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Local Business Action to Save Energy

By: Jennie Kermode - Updated: 11 Dec 2010 | comments*Discuss
Local Business Save Energy Carbon

If you're worried by rising fuel bills and you're also anxious to cut your business' carbon emissions, finding ways in which you can save energy should be a natural priority. By working together with other local businesses, you can set a good example to local people, protecting the environment and boosting your reputation at the same time. Plus, as you invest in energy saving technology, you help to lower the price for the domestic customer. Everybody wins!

Lights Out

One of the simplest things a business can do to save energy is to cut down on unnecessary lighting. Many businesses use artificial lighting all the time, even on bright sunny days when it's easy to see without it. Fluorescent lighting is a particular problem as it's psychologically bad for your staff and it can make your premises unsafe for some people with epilepsy and schizophrenia. Energy saving bulbs are, by contrast, quite safe to use, plus they last for a long time and they're relatively cheap. If you use them in a shop, why not stock them, making it easy for your customers to save energy too?

Many businesses keep lights on at night for security reasons although there is little hard evidence to suggest that this prevents break-ins (it is, after all, easy enough for a burglar to turn them off). Simply turning the lights off when you're closed can save you over a hundred pounds a year and encourage local people to think more carefully about leaving domestic lights on in empty rooms.

How Warm is your Workplace?

In Britain, the average workplace temperature is 23ºC. This has risen by three degrees over the past two decades. As people get used to the extra warmth, they start to demand it, putting an extra strain on energy resources. Cutting your workplace temperature back down to 20ºC can not only save energy, it can actually make your staff healthier and thus make your business more efficient.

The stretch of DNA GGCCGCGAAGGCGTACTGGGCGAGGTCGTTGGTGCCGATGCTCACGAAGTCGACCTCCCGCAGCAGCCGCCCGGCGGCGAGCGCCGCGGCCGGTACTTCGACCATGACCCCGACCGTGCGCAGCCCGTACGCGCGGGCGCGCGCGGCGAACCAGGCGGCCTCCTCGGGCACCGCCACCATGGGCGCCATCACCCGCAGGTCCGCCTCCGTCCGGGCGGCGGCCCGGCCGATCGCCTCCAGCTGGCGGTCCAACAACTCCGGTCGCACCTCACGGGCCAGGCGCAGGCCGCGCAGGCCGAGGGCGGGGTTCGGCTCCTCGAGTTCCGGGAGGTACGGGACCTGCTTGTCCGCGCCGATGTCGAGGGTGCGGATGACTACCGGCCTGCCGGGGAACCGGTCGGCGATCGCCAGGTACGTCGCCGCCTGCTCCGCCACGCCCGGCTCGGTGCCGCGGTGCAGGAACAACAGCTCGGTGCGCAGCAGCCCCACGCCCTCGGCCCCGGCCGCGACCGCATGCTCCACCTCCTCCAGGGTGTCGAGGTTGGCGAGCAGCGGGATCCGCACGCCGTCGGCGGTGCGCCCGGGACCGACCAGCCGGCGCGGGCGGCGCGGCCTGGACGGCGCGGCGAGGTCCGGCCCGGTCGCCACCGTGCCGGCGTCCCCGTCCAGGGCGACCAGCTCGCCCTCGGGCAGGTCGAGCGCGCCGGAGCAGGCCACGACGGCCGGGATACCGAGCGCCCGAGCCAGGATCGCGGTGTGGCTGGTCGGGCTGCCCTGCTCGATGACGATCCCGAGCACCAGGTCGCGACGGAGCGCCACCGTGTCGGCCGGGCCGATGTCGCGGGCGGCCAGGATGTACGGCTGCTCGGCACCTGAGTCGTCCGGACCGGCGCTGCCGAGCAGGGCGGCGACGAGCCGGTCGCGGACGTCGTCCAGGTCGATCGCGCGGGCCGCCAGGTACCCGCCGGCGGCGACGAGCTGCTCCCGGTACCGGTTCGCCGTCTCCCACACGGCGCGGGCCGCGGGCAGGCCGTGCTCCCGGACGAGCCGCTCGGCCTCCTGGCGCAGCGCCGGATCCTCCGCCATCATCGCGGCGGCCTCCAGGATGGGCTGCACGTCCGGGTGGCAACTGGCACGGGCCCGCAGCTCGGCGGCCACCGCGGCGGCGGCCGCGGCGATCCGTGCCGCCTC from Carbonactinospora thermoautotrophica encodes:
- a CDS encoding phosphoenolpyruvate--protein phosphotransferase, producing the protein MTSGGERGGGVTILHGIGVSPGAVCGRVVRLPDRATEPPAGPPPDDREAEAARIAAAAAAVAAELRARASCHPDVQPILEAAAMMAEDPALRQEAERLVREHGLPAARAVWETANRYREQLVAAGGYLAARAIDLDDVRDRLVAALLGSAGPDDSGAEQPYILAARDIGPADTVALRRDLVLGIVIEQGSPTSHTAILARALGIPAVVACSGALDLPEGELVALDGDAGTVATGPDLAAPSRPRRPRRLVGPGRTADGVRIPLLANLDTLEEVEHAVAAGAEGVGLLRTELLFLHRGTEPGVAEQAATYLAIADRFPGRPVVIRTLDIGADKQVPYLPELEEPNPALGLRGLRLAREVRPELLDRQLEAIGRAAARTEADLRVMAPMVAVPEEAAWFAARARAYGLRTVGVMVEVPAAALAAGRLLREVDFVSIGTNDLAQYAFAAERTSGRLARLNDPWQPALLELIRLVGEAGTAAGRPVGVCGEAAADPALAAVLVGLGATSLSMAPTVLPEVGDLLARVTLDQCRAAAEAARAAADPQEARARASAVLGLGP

Why is this? Simply put, germs that infect human bodies like the warmth. They breed faster in those conditions. Air conditioning systems used for cooling in summer, which also increase your energy use, also breed germs by recycling infected air and spreading it around the workplace. By contrast, opening a window is free, uses no energy, and creates a healthier environment.

Lowering the temperature on your business premises sets a good example for local people working and visiting you there. It contributes to changing what they think of as normal and thus what they're likely to do at home.

Make Maintenance a Priority

Sadly, whilst some businesses are striving to reduce their carbon emissions, others are using large amounts of energy without gaining anything at all from it because their equipment is faulty. Fixing this is not necessarily expensive - a lot of problems are caused simply by a build up of dirt, leaks which can be sealed using electrical tape, or poorly calibrated thermostats. Make it a priority to check your heating, cooling and lighting equipment at least once every couple of months, and don't be miserly about buying replacement parts - doing so will generally save you money in the long term. It will also make your premises safer.

Invest in Long Term Solutions

Investing money in improvements to your premises, such as wall insulation and double glazing, can do a lot to help save energy and thus reduce your carbon emissions. It also helps to demonstrate your commitment to helping the environment, and as such it can increase your leverage when you get together with other local businesses to campaign for energy-saving improvements in your local area. From structural improvements in public buildings to energy-saving street lighting, these improvements can make a big difference, and you can help to make them happen - you may even choose to sponsor them. As a business owner, you have the power to initiate positive change and reduce everybody's energy expenditure.

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